Compound Annual Growth Rate 2001-2014 Annualized Risk-Adjusted Returns Worst Draw-down Compound Annual Growth Rate 2010-2014 Annualized Risk- adjusted returns IndexLive Weighing Scheme
FEX 9% 0.54 -54% 16% 1.04 2007-04 Composite (growth & value)
TILT 7% 0.42 -53% 15% 0.96 2011-09 Composite (size & value)
RSP 8% 0.46 -55% 16% 1.05 2003-01 Equal Weight
IUSG 4% 0.24 -50% 15% 1.06 2000-03 Growth
MTUM 7% 0.44 -52% 17% 1.23 2013-02 Momentum
QUAL 6% 0.42 -41% 15% 1.15 2012-12 High Quality
SPHQ 7% 0.49 -54% 18% 1.4 2010-05 High Quality
IUSV 7% 0.41 -56% 15% 1.01 2000-03 Value
VLUE 6% 0.35 -56% 15% 1.02 1997-12 Value
SPLV 9% 0.82 -36% 16% 1.61 2011-04 Volatility
USMV 7% 0.57 -41% 16% 1.62 2008-06 Volatility
SIZE 8% 0.58 -49% 17% 1.37 2011-06 Size
 
SPY 5% 0.33 -51% 15% 1.08 1954-01  

 

Nondividend smart-beta ETFs, performance of index tracked by funds, adjusted for fees 2001-2014. Source: Bloomberg, ETF.com, Astor calculations.

 

 

Making Sense Out Of Variety

What does make sense is to find a fund that fits a goal you have for your portfolio, whether it’s more small-cap or some value exposure. I hope to give readers a lay of the land for some of the more important products. 

 

  • Momentum – invests more in stocks that have been rising in price over the past six and 12 months.
  • Value – invests in the cheaper companies in the index as determined by familiar metrics such as book value or cash flow levels. This is probably the most familiar factor to investors.
  • Growth – while this looks at forecasting increasing growth, it also looks at companies that have high price-to-book values. As such, it can usefully be thought of as a complement to value-tilted funds. It has the same beta but the opposite exposure to value stocks. Both growth and value funds have had very low alpha (returns independent of the broad stock market) compared with the other funds.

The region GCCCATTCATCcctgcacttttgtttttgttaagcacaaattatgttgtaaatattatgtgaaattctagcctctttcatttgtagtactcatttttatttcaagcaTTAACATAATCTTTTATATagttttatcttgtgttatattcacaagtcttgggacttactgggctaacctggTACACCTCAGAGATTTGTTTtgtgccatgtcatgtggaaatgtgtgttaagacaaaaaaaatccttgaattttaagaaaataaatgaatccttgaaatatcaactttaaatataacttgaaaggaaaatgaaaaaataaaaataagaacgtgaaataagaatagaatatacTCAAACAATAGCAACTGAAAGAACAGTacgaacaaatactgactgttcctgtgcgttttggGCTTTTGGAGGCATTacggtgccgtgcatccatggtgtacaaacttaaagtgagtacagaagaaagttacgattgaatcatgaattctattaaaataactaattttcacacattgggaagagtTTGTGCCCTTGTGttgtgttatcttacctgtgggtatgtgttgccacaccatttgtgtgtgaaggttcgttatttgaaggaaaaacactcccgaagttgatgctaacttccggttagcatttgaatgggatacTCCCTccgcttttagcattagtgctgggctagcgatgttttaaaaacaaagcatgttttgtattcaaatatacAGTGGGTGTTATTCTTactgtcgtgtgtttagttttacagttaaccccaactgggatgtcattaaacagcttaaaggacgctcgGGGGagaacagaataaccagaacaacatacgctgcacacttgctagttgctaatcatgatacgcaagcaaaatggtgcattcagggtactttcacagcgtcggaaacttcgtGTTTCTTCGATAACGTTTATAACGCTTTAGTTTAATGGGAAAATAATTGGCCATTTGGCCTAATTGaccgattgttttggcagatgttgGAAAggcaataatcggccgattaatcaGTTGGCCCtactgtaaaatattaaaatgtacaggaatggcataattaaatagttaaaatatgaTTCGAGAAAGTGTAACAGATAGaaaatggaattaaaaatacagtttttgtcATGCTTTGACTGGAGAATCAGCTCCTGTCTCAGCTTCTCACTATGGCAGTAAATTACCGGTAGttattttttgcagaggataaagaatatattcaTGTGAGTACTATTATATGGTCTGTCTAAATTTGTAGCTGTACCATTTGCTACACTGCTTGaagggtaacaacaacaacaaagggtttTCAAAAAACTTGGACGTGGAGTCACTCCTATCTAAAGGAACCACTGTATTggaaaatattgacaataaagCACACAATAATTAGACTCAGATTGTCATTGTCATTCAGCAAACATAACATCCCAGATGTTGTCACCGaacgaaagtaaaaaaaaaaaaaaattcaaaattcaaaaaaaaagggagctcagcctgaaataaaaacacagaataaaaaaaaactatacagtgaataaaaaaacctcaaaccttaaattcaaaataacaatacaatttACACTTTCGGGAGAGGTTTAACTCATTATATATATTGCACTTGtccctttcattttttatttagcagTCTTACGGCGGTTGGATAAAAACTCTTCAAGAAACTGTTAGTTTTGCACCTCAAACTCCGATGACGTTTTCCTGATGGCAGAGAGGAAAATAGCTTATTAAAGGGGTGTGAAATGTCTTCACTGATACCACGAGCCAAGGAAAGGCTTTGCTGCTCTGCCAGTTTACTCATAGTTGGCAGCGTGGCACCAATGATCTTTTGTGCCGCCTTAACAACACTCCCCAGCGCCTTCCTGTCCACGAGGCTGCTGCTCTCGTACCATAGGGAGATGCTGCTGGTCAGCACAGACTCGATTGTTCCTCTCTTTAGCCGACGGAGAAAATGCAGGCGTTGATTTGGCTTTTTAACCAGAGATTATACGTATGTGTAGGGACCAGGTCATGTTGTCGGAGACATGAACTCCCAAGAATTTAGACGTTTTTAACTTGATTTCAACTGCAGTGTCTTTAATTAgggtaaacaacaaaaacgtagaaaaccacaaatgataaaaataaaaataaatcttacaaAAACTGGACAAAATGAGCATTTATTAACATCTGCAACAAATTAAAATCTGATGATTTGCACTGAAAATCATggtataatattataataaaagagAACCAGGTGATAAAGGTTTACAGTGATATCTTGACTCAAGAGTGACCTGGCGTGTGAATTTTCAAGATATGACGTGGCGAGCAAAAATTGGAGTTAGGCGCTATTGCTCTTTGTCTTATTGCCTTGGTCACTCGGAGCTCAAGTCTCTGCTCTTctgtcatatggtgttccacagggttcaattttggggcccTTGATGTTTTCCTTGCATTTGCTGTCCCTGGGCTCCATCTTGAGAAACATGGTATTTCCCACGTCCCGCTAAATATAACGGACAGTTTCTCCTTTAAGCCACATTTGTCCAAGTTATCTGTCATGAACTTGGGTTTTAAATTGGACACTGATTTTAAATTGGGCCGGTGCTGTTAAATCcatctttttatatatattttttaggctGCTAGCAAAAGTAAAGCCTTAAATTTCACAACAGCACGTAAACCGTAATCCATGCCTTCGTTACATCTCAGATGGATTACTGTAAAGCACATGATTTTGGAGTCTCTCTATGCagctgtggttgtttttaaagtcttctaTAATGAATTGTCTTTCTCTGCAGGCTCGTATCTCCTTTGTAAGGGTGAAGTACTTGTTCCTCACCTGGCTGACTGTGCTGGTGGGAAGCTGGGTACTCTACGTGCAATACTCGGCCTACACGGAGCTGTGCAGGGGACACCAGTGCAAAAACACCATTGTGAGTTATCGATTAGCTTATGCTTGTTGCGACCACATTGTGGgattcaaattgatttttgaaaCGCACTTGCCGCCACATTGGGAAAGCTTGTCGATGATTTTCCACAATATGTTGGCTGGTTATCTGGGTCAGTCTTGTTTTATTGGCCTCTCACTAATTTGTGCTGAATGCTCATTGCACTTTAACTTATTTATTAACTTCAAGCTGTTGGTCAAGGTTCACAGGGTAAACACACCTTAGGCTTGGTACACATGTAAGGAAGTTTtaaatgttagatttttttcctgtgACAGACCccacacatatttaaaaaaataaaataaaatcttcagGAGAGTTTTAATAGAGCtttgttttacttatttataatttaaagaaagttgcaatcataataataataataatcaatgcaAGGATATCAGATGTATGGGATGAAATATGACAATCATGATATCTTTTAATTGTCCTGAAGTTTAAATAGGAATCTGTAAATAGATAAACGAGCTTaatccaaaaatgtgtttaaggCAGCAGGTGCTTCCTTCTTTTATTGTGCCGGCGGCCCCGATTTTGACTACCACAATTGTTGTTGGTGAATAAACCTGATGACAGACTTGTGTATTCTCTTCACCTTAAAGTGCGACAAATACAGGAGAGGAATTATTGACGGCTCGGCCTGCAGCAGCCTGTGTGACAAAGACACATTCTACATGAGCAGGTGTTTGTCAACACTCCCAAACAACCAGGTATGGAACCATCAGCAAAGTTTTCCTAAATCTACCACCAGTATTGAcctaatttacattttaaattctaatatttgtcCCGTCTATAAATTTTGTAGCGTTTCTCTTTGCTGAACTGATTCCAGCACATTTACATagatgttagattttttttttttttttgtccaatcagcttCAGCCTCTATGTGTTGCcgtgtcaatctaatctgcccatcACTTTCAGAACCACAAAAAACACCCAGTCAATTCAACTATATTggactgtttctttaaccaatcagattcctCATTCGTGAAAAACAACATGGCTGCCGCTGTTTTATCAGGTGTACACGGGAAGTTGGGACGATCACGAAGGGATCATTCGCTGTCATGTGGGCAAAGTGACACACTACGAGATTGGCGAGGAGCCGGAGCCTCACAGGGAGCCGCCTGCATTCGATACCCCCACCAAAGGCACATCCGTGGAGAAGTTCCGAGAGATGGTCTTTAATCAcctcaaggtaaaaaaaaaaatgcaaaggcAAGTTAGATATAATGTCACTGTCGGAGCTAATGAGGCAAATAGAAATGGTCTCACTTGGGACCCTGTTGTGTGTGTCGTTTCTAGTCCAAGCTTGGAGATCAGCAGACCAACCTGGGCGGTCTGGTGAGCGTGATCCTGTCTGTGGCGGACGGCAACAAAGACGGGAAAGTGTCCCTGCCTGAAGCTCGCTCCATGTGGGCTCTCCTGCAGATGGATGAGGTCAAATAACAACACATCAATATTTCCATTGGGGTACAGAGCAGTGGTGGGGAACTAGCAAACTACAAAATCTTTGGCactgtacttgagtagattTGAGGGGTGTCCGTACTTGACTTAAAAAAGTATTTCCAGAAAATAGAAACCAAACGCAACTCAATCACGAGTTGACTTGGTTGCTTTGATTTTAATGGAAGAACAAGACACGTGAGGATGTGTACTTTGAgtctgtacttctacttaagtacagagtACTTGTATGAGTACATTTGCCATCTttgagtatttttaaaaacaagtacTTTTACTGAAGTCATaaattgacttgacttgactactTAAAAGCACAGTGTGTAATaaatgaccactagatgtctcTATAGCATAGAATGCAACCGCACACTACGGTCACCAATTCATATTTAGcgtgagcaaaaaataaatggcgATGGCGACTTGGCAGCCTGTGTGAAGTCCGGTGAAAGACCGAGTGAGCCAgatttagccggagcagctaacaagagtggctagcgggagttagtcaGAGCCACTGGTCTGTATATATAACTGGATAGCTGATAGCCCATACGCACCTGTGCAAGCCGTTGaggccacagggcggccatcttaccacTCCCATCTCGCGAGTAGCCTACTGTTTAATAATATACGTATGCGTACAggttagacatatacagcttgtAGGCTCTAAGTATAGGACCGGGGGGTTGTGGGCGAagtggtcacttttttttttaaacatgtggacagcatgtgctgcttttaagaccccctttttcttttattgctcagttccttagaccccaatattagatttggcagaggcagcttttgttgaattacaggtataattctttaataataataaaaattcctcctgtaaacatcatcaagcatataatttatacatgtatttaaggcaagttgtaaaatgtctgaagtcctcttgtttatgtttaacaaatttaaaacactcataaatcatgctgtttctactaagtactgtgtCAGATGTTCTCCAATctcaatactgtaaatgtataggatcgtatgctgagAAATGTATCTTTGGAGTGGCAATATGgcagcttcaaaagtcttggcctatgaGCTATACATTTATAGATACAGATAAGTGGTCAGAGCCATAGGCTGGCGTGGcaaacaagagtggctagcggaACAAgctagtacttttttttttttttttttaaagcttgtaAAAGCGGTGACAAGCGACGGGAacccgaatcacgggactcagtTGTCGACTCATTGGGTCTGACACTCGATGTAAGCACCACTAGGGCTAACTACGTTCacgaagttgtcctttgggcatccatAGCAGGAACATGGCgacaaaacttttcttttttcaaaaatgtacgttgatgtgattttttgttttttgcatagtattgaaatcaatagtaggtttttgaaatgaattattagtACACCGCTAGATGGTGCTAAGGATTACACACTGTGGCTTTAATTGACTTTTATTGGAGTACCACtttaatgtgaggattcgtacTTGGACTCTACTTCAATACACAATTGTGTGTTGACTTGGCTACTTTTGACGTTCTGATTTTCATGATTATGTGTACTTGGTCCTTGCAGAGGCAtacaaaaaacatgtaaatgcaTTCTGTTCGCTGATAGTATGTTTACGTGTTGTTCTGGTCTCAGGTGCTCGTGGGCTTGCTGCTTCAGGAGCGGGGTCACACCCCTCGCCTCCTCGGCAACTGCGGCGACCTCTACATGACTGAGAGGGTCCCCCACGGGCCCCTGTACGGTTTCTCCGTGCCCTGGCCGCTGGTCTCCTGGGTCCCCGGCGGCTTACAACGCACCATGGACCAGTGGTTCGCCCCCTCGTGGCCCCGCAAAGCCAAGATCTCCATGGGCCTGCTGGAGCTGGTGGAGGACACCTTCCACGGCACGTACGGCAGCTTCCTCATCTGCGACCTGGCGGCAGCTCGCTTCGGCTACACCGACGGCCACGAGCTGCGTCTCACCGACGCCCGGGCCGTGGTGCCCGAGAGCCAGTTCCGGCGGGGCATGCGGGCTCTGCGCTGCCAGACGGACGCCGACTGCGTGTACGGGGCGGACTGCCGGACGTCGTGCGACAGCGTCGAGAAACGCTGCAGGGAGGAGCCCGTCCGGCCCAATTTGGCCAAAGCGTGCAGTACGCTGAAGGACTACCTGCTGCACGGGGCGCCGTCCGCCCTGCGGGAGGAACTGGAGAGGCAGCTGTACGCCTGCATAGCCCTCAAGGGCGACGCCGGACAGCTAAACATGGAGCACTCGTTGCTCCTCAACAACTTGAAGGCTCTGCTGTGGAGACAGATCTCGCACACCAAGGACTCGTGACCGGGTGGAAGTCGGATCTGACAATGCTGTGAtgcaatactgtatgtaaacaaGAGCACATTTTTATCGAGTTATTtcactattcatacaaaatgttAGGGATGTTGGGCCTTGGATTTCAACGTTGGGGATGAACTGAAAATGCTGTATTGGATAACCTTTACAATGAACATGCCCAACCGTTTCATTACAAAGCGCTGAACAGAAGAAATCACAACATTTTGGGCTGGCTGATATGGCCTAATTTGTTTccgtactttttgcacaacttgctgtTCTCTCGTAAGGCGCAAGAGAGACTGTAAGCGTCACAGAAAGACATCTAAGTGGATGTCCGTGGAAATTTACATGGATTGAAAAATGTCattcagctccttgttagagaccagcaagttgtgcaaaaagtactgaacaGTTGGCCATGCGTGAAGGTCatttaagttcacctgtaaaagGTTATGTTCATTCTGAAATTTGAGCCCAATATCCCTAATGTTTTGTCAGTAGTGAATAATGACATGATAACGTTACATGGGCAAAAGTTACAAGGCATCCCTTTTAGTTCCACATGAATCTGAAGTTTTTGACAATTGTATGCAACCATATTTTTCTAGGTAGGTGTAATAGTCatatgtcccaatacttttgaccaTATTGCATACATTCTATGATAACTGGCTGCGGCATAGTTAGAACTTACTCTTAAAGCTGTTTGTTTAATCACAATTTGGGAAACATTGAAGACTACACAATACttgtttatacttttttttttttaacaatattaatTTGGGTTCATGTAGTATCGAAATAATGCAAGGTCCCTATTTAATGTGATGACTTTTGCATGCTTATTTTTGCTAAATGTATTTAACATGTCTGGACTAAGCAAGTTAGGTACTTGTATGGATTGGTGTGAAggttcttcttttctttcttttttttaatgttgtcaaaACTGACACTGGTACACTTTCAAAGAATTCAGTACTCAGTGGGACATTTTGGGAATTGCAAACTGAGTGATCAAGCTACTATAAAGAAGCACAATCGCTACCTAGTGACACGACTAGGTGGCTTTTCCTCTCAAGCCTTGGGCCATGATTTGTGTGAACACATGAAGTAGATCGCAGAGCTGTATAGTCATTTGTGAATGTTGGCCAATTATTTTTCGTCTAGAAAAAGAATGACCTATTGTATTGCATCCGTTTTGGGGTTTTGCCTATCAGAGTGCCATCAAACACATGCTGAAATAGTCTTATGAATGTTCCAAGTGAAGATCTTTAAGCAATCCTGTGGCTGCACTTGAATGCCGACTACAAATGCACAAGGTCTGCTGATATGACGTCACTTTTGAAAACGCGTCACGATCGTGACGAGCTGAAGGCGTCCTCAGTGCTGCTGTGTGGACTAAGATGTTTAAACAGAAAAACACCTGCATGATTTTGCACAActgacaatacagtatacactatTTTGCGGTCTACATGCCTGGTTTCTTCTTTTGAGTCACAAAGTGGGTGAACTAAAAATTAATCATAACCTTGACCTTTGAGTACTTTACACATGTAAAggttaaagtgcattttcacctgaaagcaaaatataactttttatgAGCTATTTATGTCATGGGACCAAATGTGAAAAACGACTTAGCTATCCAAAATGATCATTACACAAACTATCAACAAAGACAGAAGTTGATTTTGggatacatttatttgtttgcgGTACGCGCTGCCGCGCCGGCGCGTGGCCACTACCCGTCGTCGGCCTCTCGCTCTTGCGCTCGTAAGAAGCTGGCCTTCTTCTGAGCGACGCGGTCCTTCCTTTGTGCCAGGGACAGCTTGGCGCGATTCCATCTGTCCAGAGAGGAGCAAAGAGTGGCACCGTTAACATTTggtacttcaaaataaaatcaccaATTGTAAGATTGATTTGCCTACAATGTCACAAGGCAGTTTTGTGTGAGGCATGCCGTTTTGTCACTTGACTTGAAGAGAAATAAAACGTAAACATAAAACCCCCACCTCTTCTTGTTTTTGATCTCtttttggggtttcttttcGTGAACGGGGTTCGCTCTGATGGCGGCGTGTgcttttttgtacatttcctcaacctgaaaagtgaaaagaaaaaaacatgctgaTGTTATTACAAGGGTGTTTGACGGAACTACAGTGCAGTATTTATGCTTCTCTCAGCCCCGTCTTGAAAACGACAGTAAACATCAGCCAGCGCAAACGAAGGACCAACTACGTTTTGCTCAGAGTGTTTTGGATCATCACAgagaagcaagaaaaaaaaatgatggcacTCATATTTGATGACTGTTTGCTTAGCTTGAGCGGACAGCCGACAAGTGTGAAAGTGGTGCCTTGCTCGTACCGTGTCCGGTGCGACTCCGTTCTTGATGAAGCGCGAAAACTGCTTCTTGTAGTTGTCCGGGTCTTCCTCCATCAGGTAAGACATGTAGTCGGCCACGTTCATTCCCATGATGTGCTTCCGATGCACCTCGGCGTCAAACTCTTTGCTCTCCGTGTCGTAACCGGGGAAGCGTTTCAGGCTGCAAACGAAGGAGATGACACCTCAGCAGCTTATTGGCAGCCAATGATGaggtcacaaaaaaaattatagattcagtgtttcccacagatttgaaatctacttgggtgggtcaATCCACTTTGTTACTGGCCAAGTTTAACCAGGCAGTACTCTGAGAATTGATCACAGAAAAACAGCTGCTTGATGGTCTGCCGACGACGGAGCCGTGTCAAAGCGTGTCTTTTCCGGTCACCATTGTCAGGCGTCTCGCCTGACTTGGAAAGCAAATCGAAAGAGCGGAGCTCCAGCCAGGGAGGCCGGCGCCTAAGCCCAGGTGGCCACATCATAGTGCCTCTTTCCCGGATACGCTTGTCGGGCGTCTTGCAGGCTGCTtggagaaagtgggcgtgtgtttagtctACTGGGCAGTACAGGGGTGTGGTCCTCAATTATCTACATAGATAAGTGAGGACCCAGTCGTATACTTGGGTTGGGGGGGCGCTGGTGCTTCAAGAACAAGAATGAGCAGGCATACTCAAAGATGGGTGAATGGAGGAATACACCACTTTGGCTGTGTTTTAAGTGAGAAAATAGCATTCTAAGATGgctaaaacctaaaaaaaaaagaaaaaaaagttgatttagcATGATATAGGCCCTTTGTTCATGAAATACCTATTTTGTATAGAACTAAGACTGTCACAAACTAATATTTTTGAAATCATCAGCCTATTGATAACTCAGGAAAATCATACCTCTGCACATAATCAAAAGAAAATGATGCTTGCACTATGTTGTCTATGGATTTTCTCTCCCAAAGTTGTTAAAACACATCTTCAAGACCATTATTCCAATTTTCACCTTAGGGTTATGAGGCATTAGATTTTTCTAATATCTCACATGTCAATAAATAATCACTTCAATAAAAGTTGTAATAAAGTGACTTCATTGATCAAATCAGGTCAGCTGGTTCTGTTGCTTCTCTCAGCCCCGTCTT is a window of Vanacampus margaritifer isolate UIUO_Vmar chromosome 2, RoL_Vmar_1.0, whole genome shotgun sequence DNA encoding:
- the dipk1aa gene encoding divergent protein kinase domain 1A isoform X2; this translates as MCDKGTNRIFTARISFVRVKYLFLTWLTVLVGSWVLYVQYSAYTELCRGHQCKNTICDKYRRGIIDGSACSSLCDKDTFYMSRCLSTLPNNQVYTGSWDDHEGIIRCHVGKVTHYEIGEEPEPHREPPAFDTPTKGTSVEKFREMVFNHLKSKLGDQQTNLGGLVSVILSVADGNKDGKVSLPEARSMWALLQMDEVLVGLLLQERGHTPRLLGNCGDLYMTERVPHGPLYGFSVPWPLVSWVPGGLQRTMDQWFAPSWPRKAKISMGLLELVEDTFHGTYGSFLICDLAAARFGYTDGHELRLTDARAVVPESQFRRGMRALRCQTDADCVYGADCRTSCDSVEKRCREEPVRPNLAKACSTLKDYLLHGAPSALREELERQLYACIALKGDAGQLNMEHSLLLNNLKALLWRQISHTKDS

• Quality – While intuitive to market participants, this factor has only recently become more academically acceptable as it has been embraced by the grandfathers of factor investing, Eugene Fama and Kenneth French. As an example, quality indexes select stocks with low debt-to-equity ratios or high return on equity. The stocks selected by a quality screen tend to be skewed toward large-caps.

 

The Interesting Case Of Minimum-Volatility Funds

The volatility-minimizing funds have done the best over both the long and short periods we studied.

 

They have had returns as good or better than the S&P 500, with significantly higher risk-adjusted returns and lower drawdowns during the financial crisis of 2008-2009. 

 

This is actually a bit of a problem for finance types, as what should happen is that higher-volatility stocks are expected to deliver a higher return, at least over a long period of time, to compensate holders for the extra risk.

 

We see the opposite in reality and, in fact, if you look at longer periods in stocks or if you add other securities like bonds into the mix, you would find the same puzzling pattern of low-volatility stocks beating the market.

 

Risk Parity Portfolios

This empirical observation—the outperformance of low-volatility stocks—is also what’s behind another recent market trend; namely, risk parity portfolios. For an accessible description of risk parity portfolios, see the article by Cliff Asness, Andrea Frazzini and Lasse Pedersen, “Leverage Aversion and Risk Parity.”

 

In addition to documenting the phenomenon, Asness and his colleagues suggest a reason it may exist: leverage aversion. Because most investors cannot or will not employ leverage, they often need to make the poor substitute of high-beta stocks.